Internationalism must be a principle which we make concrete, writes Dave Isaacson
The level of repression against radical activists and voices of opposition to the Islamic Republic in Iran has increased in the recent weeks. Activists from the students’, women’s and workers’ movements, as well as those from national and religious minorities, have all suffered violent attacks and arrests. Eight labour activists from the Haft Tapeh sugarcane factory union in southern Iran have been detained by the intelligence ministry, including Ali Nejati, the president of the board of directors of the Haft Tapeh Sugar Cane Company Workers’ Syndicate, who was arrested on March 8.
Thousands of workers and their relatives have engaged in protests, strikes and sit-ins over the past couple of years. Many have been charged with “acting against national security” – an allegation used frequently by the regime against labour and social activists. Ahmadinejad’s government is trying to impose the Islamic Labour Council – a state-sponsored agency – on workers in order to undermine their own independent organisation. However, workers have overwhelmingly boycotted elections to the Islamic Council, which is considered a repressive force that supports government and employers.
The regime also mobilised its repressive forces to prevent activists marking International Women’s Day on March 8. Women activists had called a gathering for Warsaw Park in Tehran, but security forces blocked the entrance. Students of Shiraz University in southern Iran had also planned a meeting, but buses carrying students were stopped and students were forced to give their details.
The most serious incident occurred outside Malat Park in Mashhad, where when 700 women had gathered to celebrate International Women’s Day. Fifty were arrested and transferred to an unknown location. At one point the security forces attacked the women in an attempt to disperse the demonstrators, but they fought back bravely with bricks and stones.
On February 18, Sussan Razani and Shiva Kheirabadi, two women labour activists, were flogged inside the central prison in Sanandaj, capital of the Iranian Kurdistan province. Razani was given 70 lashes and Kheirabadi 15. they had been prosecuted because of their role in a May Day celebration in May 2008. The court also sentenced two other working class activists, Abdullah Khani and Syed Ghalib Husseini, to prison terms and flogging for their part in the same event.
Four other men, whose identities were not given, were hanged on March 9 in a prison in Zahedan, according to the official state news agency, IRNA. They were accused of kidnapping and murder – a charge regularly (mis)used against political opponents of the regime. Zahedan is the capital of Sistan-va-Baluchistan province, and Baluchis are a predominantly Sunni Muslim national minority.
These are just a few examples of a wave of repression being unleashed in the run-up to the Iranian presidential elections to be held on June 12 this year. All voices opposing the Islamic Republic must be cowed.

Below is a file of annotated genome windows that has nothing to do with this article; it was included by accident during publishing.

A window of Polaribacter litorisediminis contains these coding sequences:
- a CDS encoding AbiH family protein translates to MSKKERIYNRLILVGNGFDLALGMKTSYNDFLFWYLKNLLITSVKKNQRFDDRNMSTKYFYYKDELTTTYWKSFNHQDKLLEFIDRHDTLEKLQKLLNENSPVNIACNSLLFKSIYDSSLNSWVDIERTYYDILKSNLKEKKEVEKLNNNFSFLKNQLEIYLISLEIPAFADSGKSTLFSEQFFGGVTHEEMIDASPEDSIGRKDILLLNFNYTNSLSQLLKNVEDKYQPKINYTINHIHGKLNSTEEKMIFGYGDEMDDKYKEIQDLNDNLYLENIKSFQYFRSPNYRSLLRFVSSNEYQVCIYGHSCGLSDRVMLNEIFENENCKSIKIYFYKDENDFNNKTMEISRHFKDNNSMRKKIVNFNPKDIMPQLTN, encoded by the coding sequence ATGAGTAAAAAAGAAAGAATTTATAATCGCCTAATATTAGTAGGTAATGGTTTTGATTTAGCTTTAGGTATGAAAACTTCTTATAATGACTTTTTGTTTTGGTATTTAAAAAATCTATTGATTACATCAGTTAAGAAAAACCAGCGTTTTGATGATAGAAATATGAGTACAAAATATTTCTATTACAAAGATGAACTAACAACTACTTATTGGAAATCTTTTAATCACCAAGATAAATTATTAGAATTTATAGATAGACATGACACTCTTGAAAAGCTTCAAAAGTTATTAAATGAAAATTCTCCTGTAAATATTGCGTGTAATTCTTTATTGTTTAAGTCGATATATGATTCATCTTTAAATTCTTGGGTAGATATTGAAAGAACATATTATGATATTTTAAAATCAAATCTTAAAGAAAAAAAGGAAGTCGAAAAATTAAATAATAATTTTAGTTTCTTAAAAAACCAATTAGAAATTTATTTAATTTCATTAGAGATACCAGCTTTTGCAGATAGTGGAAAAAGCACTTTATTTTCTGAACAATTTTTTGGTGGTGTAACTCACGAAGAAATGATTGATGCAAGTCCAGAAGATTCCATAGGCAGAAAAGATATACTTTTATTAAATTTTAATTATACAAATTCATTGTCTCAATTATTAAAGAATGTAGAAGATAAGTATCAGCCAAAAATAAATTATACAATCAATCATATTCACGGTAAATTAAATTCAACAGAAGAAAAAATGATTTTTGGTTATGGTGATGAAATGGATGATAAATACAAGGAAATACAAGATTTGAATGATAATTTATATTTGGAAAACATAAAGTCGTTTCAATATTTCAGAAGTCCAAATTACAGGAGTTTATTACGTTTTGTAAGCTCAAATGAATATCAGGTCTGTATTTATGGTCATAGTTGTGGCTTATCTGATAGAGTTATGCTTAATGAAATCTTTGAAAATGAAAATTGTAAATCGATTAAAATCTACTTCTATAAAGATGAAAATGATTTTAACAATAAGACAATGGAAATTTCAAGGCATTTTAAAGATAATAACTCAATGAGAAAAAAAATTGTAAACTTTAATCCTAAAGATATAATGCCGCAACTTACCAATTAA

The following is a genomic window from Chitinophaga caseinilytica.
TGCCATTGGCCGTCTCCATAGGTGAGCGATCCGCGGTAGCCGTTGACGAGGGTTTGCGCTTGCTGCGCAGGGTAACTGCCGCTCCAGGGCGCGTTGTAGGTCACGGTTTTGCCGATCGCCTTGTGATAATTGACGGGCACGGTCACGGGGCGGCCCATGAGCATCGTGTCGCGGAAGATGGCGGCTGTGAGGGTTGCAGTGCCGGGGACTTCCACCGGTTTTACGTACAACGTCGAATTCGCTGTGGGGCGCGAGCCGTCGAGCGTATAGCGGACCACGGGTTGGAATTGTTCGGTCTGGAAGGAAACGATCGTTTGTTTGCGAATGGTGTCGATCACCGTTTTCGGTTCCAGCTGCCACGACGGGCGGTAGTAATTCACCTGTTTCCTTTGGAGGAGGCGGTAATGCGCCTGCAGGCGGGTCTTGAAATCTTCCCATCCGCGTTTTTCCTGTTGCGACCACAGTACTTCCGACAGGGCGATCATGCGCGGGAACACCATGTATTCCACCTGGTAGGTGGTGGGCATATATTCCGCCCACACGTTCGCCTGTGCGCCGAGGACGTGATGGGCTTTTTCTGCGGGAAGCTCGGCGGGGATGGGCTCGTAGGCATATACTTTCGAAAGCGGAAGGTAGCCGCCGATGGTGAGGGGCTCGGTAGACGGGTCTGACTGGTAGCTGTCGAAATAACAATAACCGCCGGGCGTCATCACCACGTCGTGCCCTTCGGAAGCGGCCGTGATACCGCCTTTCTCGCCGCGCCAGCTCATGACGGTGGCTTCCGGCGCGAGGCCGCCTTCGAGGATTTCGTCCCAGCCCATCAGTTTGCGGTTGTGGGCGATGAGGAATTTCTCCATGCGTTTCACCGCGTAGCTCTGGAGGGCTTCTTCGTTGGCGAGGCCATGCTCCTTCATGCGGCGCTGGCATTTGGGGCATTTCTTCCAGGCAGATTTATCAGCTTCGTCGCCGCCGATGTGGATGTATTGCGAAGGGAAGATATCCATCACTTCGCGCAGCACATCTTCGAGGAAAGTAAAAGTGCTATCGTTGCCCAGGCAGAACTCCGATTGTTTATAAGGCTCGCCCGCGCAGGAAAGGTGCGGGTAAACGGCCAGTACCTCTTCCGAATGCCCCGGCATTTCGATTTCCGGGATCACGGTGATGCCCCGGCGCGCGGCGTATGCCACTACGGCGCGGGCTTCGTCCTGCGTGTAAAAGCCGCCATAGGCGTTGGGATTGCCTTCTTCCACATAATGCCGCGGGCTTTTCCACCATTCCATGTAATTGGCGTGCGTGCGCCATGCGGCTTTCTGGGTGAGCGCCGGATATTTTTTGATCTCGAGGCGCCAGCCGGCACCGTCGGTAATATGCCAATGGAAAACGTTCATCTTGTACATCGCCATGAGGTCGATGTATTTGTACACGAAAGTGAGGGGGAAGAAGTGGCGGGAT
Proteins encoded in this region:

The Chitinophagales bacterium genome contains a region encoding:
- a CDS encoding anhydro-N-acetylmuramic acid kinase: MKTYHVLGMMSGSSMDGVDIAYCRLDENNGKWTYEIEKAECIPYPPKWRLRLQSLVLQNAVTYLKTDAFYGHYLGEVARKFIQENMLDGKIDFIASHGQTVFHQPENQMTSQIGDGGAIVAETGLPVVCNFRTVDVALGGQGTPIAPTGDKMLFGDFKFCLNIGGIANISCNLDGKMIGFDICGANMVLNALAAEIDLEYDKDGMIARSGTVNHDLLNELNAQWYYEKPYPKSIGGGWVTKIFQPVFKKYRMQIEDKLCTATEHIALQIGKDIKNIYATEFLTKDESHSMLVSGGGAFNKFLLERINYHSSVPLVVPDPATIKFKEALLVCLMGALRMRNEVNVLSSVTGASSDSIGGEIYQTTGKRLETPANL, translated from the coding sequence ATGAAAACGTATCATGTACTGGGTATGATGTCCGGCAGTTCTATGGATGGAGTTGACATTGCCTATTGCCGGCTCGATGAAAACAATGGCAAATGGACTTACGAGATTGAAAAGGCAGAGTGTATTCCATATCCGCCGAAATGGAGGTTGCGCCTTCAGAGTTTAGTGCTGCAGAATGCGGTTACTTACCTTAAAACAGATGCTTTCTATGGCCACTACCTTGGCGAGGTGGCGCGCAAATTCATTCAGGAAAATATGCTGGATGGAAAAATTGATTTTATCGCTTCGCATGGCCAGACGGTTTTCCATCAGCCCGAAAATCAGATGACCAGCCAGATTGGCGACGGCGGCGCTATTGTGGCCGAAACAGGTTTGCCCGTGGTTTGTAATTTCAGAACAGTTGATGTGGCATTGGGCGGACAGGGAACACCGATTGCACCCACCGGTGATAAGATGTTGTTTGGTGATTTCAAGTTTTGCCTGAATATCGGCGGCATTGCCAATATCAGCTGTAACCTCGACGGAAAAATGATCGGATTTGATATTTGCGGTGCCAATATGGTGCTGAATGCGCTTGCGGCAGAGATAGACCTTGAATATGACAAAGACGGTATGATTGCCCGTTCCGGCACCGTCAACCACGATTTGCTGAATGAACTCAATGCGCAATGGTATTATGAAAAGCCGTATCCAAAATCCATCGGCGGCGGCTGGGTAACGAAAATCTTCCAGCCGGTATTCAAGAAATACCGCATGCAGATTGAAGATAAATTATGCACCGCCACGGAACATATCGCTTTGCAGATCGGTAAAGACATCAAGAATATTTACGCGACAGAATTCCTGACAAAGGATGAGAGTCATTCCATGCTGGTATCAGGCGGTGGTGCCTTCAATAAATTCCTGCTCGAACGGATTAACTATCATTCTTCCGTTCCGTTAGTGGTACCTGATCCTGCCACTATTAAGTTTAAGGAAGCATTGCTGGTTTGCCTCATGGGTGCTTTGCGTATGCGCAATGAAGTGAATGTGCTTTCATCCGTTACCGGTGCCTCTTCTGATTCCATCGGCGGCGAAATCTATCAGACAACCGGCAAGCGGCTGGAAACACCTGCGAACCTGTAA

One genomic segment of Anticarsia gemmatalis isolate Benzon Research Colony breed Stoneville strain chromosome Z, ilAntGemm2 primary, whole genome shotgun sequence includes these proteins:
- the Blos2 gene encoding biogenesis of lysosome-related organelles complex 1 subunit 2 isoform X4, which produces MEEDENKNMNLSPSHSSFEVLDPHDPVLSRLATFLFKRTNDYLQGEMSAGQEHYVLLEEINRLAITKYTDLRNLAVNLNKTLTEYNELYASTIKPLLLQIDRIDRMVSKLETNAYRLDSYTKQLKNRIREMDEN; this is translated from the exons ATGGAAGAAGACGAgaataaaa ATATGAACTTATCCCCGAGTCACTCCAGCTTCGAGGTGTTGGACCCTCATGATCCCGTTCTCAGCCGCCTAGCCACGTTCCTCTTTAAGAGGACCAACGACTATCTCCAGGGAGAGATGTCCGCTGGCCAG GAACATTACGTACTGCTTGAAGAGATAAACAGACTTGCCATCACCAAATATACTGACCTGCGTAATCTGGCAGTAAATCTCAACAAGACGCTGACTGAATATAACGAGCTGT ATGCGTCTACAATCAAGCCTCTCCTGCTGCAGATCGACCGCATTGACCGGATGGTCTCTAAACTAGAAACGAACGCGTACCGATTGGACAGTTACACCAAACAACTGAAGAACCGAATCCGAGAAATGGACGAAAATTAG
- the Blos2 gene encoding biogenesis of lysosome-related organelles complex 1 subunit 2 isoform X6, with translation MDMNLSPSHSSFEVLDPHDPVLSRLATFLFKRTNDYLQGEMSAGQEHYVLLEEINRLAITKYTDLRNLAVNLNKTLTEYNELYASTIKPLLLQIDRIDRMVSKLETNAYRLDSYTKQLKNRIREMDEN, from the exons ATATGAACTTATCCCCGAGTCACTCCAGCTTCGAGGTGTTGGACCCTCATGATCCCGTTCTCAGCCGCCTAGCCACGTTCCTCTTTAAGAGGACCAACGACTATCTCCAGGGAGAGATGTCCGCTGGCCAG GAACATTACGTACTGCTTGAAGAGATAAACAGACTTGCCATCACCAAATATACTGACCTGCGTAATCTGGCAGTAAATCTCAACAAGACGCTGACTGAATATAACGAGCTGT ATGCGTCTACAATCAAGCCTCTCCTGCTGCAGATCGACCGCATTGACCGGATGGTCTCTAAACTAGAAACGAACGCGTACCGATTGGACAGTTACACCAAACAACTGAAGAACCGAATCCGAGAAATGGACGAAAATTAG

The international media did report the February 23-24 protests at Amir Kabir polytechnic university in Tehran, which ended with violent attacks by Revolutionary Guards and the basij militia and the arrest of over 70 students. Prior to this comrades from Students for Equality and Freedom in Iran (SEF) had informed us of the arrest of two of their activists – Mohammad Pourabdollah and Alireza Davoudi:
“On the morning of February 12 2009, the forces of the regime arrested Mohammad Pourabdollah in a brutal attack on his house in Tehran. He has been kept in Evin prison since then. There is no recent news from his situation and he has had no contact with his family. Mohammad, a chemical engineering student at the University of Tehran, was one of the 50 SEF students who were arrested last year following Student Day celebrations. Alireza Davoudi was taken from his home in Isfahan by regime forces and transferred to an unknown place. He is a well known student activist at the University of Isfahan who was arrested last spring and subjected to physical and mental torture” (Letters Weekly Worker February 19).
On February 23 SEF comrades at the University of Tehran held a protest demanding the release of the two. On the same day over at Amir Kabir, another university in Tehran, hundreds of students gathered for the first of two protests at the site on campus where the remains of five members of the Islamic Revolutionary Guard Corps, ‘martyrs’ who died during the 1980-88 war with Iraq, were being reburied.
Iran’s supreme leader, ayatollah Ali Khamenei, has insisted that commemorating such people is a duty for each and every Iranian: “Our nation, mainly our youth, are indebted to the martyrs.” Protesters said they feared that the government would use the presence of the war graves in universities as a pretext for official suppression of demonstrations, which might be deemed ‘disrespectful’. This would also have allowed the basij increased access to the campus in order to police student activities.